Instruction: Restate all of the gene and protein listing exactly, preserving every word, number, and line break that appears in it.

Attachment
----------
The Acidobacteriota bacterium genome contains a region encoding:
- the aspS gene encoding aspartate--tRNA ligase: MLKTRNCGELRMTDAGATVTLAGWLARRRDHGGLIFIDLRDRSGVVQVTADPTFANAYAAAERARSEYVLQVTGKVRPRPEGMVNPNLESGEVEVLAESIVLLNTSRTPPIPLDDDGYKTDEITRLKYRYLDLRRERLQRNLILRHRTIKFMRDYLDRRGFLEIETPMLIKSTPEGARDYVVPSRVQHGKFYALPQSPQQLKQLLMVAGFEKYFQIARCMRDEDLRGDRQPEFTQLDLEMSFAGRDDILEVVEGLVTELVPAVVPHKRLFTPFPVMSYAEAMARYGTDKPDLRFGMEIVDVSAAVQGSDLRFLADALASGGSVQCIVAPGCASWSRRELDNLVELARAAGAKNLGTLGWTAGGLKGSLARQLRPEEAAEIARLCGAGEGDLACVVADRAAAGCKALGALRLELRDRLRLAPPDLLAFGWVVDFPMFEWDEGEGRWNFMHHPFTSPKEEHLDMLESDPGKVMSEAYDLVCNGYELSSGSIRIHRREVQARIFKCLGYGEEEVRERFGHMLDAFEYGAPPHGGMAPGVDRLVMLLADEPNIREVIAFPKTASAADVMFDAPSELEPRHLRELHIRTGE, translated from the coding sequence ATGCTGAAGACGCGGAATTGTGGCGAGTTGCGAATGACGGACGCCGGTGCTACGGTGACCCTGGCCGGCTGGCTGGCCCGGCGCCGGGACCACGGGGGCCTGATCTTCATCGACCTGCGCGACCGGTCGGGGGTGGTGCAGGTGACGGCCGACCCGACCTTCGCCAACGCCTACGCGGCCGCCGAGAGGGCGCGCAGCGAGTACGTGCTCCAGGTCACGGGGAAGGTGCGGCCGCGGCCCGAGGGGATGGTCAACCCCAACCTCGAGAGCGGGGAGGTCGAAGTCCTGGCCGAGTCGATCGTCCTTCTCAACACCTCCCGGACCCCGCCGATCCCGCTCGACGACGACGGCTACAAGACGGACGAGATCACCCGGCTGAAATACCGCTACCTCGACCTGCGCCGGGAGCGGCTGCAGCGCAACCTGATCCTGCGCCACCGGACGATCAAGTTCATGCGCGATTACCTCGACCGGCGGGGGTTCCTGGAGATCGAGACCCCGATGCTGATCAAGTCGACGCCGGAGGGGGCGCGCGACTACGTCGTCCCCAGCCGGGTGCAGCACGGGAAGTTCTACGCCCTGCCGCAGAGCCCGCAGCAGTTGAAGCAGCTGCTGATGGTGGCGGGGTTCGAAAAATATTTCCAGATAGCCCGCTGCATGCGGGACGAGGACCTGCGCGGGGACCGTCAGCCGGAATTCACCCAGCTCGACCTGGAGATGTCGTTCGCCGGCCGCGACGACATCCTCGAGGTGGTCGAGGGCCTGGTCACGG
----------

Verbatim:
The Acidobacteriota bacterium genome contains a region encoding:
- the aspS gene encoding aspartate--tRNA ligase: MLKTRNCGELRMTDAGATVTLAGWLARRRDHGGLIFIDLRDRSGVVQVTADPTFANAYAAAERARSEYVLQVTGKVRPRPEGMVNPNLESGEVEVLAESIVLLNTSRTPPIPLDDDGYKTDEITRLKYRYLDLRRERLQRNLILRHRTIKFMRDYLDRRGFLEIETPMLIKSTPEGARDYVVPSRVQHGKFYALPQSPQQLKQLLMVAGFEKYFQIARCMRDEDLRGDRQPEFTQLDLEMSFAGRDDILEVVEGLVTELVPAVVPHKRLFTPFPVMSYAEAMARYGTDKPDLRFGMEIVDVSAAVQGSDLRFLADALASGGSVQCIVAPGCASWSRRELDNLVELARAAGAKNLGTLGWTAGGLKGSLARQLRPEEAAEIARLCGAGEGDLACVVADRAAAGCKALGALRLELRDRLRLAPPDLLAFGWVVDFPMFEWDEGEGRWNFMHHPFTSPKEEHLDMLESDPGKVMSEAYDLVCNGYELSSGSIRIHRREVQARIFKCLGYGEEEVRERFGHMLDAFEYGAPPHGGMAPGVDRLVMLLADEPNIREVIAFPKTASAADVMFDAPSELEPRHLRELHIRTGE, translated from the coding sequence ATGCTGAAGACGCGGAATTGTGGCGAGTTGCGAATGACGGACGCCGGTGCTACGGTGACCCTGGCCGGCTGGCTGGCCCGGCGCCGGGACCACGGGGGCCTGATCTTCATCGACCTGCGCGACCGGTCGGGGGTGGTGCAGGTGACGGCCGACCCGACCTTCGCCAACGCCTACGCGGCCGCCGAGAGGGCGCGCAGCGAGTACGTGCTCCAGGTCACGGGGAAGGTGCGGCCGCGGCCCGAGGGGATGGTCAACCCCAACCTCGAGAGCGGGGAGGTCGAAGTCCTGGCCGAGTCGATCGTCCTTCTCAACACCTCCCGGACCCCGCCGATCCCGCTCGACGACGACGGCTACAAGACGGACGAGATCACCCGGCTGAAATACCGCTACCTCGACCTGCGCCGGGAGCGGCTGCAGCGCAACCTGATCCTGCGCCACCGGACGATCAAGTTCATGCGCGATTACCTCGACCGGCGGGGGTTCCTGGAGATCGAGACCCCGATGCTGATCAAGTCGACGCCGGAGGGGGCGCGCGACTACGTCGTCCCCAGCCGGGTGCAGCACGGGAAGTTCTACGCCCTGCCGCAGAGCCCGCAGCAGTTGAAGCAGCTGCTGATGGTGGCGGGGTTCGAAAAATATTTCCAGATAGCCCGCTGCATGCGGGACGAGGACCTGCGCGGGGACCGTCAGCCGGAATTCACCCAGCTCGACCTGGAGATGTCGTTCGCCGGCCGCGACGACATCCTCGAGGTGGTCGAGGGCCTGGTCACGG